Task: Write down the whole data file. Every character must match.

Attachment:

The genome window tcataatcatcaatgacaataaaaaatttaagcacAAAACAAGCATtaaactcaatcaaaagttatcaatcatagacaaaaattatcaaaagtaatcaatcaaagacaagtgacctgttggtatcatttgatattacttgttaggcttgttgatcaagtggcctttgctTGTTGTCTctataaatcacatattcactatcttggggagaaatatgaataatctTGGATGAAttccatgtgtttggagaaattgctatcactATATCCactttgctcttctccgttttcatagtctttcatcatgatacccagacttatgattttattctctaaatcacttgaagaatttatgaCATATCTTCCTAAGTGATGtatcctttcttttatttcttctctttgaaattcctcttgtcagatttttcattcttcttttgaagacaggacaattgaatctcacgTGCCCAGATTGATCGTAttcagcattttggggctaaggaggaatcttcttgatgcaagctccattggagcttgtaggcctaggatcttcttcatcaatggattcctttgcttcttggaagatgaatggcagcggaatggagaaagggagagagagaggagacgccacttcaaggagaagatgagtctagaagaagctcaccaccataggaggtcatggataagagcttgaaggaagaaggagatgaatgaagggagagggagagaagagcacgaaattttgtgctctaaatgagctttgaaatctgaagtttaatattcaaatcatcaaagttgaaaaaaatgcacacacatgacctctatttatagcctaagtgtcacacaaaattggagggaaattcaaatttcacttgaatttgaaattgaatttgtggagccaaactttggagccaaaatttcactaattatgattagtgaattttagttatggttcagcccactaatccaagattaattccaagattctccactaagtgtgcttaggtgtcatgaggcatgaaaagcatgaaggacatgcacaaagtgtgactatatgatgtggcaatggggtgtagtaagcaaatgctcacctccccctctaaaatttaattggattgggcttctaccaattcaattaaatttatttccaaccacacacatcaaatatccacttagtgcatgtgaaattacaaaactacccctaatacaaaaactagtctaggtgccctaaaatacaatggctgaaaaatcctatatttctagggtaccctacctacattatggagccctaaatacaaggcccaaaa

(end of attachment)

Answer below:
The genome window tcataatcatcaatgacaataaaaaatttaagcacAAAACAAGCATtaaactcaatcaaaagttatcaatcatagacaaaaattatcaaaagtaatcaatcaaagacaagtgacctgttggtatcatttgatattacttgttaggcttgttgatcaagtggcctttgctTGTTGTCTctataaatcacatattcactatcttggggagaaatatgaataatctTGGATGAAttccatgtgtttggagaaattgctatcactATATCCactttgctcttctccgttttcatagtctttcatcatgatacccagacttatgattttattctctaaatcacttgaagaatttatgaCATATCTTCCTAAGTGATGtatcctttcttttatttcttctctttgaaattcctcttgtcagatttttcattcttcttttgaagacaggacaattgaatctcacgTGCCCAGATTGATCGTAttcagcattttggggctaaggaggaatcttcttgatgcaagctccattggagcttgtaggcctaggatcttcttcatcaatggattcctttgcttcttggaagatgaatggcagcggaatggagaaagggagagagagaggagacgccacttcaaggagaagatgagtctagaagaagctcaccaccataggaggtcatggataagagcttgaaggaagaaggagatgaatgaagggagagggagagaagagcacgaaattttgtgctctaaatgagctttgaaatctgaagtttaatattcaaatcatcaaagttgaaaaaaatgcacacacatgacctctatttatagcctaagtgtcacacaaaattggagggaaattcaaatttcacttgaatttgaaattgaatttgtggagccaaactttggagccaaaatttcactaattatgattagtgaattttagttatggttcagcccactaatccaagattaattccaagattctccactaagtgtgcttaggtgtcatgaggcatgaaaagcatgaaggacatgcacaaagtgtgactatatgatgtggcaatggggtgtagtaagcaaatgctcacctccccctctaaaatttaattggattgggcttctaccaattcaattaaatttatttccaaccacacacatcaaatatccacttagtgcatgtgaaattacaaaactacccctaatacaaaaactagtctaggtgccctaaaatacaatggctgaaaaatcctatatttctagggtaccctacctacattatggagccctaaatacaaggcccaaaa